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Feds should have put $912M into Canada Summer Jobs program: Opposition

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OTTAWA — Federal opposition parties are demanding to know why the Liberal government created a $900-million program to help students find volunteer positions rather than putting the much-needed funds into an existing summer jobs program.

The call for answers comes as the government tries to chart a way forward for the new Canada Student Services Grant, which has been in limbo after WE Charity withdrew from administering the program amid controversy over its links to Prime Minister Justin Trudeau and his family.

The Liberals have billed the grant program as a way to reward tens of thousands of students who want to help with the COVID-19 pandemic and can’t find paid work. Participants were told they could earn up to $5,000 toward their education costs by volunteering the maximum 500 hours.

Opposition parties say the Liberals could have accomplished the same task without controversy by putting the money into the Canada Summer Jobs program, through which thousands of positions for students are subsidized by the federal government every year.

“The government chose specifically to ignore the opportunity of the Canada Summer Jobs and instead went for this,” Conservative economic development critic Dan Albas said of the Canada Student Services Grant.

“It makes no sense … They put a ton of money — $912 million — towards an untested concept when they have a ready-to-go program.”

The Liberals have expanded the summer-jobs program by increasing the wage subsidy available to companies and not-for-profit groups to 100 per cent of the local minimum wage, expanding what types of positions qualified and extending the eligible work period to early next year.

They also injected an extra $60 million to create 10,000 more positions than last year for students. The move brought the total budget for the program to $323 million and the expected number of summer jobs to 80,000.

The opposition says the available funding is not enough to cover demand in a normal year. The federal Employment and Social Development Department itself says on its website that in 2019, “requests for funding totalled more than three times the program budget.”

Neither the government nor WE have said how many volunteer positions they were expecting to fill through the $912-million grant program. There has been criticism that participants receive only $10 per hour — less than the minimum wage in any province.

There have also been questions about many positions advertised as available through the volunteer scheme, including thousands for students to shoot videos, make websites and create other content in placements apparently created by WE to meet the requirements of the volunteer program.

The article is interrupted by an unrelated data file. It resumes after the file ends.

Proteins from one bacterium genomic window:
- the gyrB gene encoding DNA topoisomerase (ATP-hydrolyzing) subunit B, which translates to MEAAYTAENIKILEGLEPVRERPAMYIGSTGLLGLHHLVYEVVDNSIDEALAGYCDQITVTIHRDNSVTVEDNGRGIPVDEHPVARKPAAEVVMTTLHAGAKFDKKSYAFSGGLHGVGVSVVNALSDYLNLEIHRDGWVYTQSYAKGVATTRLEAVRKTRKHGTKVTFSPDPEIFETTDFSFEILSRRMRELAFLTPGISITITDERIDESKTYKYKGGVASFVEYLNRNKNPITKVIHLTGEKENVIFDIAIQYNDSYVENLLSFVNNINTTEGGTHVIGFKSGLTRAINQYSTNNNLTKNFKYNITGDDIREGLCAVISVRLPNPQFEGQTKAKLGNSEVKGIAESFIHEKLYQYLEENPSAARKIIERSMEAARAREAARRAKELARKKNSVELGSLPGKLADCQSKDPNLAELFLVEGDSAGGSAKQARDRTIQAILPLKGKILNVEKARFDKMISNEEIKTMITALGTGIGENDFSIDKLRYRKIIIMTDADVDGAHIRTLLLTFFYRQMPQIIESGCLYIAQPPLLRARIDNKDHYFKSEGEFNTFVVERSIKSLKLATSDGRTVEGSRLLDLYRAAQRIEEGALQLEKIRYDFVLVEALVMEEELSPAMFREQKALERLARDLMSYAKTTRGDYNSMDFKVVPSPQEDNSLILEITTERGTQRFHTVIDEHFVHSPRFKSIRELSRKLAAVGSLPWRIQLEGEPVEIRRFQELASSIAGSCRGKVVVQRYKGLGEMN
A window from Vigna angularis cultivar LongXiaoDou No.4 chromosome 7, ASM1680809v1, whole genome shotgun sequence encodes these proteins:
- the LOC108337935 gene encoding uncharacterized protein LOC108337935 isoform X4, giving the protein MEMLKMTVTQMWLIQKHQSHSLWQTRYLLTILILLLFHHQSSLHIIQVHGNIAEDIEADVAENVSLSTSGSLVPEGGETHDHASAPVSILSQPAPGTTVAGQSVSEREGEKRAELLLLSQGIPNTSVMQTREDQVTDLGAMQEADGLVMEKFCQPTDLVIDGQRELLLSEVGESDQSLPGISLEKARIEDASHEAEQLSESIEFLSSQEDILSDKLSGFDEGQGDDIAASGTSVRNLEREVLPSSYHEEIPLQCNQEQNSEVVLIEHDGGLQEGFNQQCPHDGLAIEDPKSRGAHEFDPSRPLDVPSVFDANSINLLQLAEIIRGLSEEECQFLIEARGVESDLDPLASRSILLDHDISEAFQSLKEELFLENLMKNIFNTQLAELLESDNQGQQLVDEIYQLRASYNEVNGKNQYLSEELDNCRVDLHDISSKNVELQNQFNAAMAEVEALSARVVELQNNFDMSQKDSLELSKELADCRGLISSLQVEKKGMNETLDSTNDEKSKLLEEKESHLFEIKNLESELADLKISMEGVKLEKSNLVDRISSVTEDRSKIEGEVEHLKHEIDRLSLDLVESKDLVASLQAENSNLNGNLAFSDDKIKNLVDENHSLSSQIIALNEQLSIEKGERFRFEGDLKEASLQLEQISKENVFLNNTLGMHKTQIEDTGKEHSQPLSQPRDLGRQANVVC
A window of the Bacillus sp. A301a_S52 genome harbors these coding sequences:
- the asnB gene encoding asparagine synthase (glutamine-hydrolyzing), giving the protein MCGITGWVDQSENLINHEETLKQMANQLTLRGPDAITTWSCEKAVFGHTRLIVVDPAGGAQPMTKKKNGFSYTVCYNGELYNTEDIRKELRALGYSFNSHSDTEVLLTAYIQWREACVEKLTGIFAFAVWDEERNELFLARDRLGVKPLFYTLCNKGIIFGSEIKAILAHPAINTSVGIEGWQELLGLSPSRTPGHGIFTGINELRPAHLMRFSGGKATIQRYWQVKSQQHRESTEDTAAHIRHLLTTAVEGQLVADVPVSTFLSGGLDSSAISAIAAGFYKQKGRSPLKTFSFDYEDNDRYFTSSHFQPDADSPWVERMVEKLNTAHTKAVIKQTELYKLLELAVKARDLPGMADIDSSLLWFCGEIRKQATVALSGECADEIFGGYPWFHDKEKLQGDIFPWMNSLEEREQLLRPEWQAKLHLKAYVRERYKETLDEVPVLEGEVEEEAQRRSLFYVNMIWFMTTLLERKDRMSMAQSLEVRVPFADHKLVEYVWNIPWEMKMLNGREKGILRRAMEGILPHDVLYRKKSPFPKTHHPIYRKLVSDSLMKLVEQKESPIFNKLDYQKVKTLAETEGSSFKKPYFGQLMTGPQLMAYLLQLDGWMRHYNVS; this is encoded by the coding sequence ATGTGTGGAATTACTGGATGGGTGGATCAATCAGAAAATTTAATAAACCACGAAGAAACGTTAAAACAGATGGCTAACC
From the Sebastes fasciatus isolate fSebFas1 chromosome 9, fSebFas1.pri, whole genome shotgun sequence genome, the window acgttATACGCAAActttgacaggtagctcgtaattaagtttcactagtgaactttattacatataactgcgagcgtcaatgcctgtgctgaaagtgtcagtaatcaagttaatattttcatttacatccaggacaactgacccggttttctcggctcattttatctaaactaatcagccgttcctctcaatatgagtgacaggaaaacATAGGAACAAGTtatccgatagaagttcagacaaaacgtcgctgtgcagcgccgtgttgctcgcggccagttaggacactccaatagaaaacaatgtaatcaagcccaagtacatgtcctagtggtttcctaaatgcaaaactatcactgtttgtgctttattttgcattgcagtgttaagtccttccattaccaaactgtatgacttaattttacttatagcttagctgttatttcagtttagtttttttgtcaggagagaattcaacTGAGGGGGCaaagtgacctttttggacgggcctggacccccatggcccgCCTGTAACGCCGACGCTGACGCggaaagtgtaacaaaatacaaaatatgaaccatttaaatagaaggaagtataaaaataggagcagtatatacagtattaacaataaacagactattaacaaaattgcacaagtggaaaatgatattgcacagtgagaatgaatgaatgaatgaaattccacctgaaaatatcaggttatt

NDP ethics critic Charlie Angus said that stands in contrast to the summer jobs program after the government asked members of Parliament across the country to identify potential positions in their ridings in the spring — many of which did not get funding.

“We had really legitimate organizations ready to hire students to do legitimate work, and all of that was sidelined,” Angus said. “These were a lot more credible positions than making a video showing how to do exercises.”

The Liberals have indicated they plan to move ahead with the volunteer program despite WE’s withdrawal, saying the federal Employment Department has taken over and is looking at ways to make it happen.

But the Conservatives, NDP and Greens all say the government should learn its lesson and put the money into the Canada Summer Jobs program, which is already managed by the government and has a history of success.

That starts with revisiting what the Tories and New Democrats suggested was the large number of summer jobs requested by businesses and not-for-profits and not funded because of a shortage of money.

“The government should be focused on a program that is transparent, that is fair, that is broadly supported by all parties, and that already has a number of applications that have been ranked and have not been filled just because there’s not enough money,” Albas said.

Green MP Elizabeth May said organizations that applied for positions through the student-volunteer program should also be allowed to transfer their requests to the summer-jobs program.

And if that is not possible, Angus said, the government should be looking at taking the money and putting it into direct financial support for students, including by adding the funds to the Canada Emergency Student Benefit for those unable to find work due to COVID-19.

“They have two options: One is to put that money into Canada Summer Jobs and one is to put it straight into the support for university students so they have the funds necessary to go to school and cut out all these schemes they worked out with WE,” he said.

“I think they need to move on this immediately. The summer is getting close to half over. It may be at this point too difficult to get the Canada Summer Jobs up, but there are a lot of organizations that we submitted names for.”

Bloc Quebecois Leader Yves-Francois Blanchet, meanwhile, repeated a call on Tuesday for Trudeau to step aside in favour of his deputy Chrystia Freeland while the WE affair is fully investigated. But Blanchet said that based on what’s known now, he doesn’t believe the Liberal government should fall over it.

This report by The Canadian Press was first published July 14, 2020.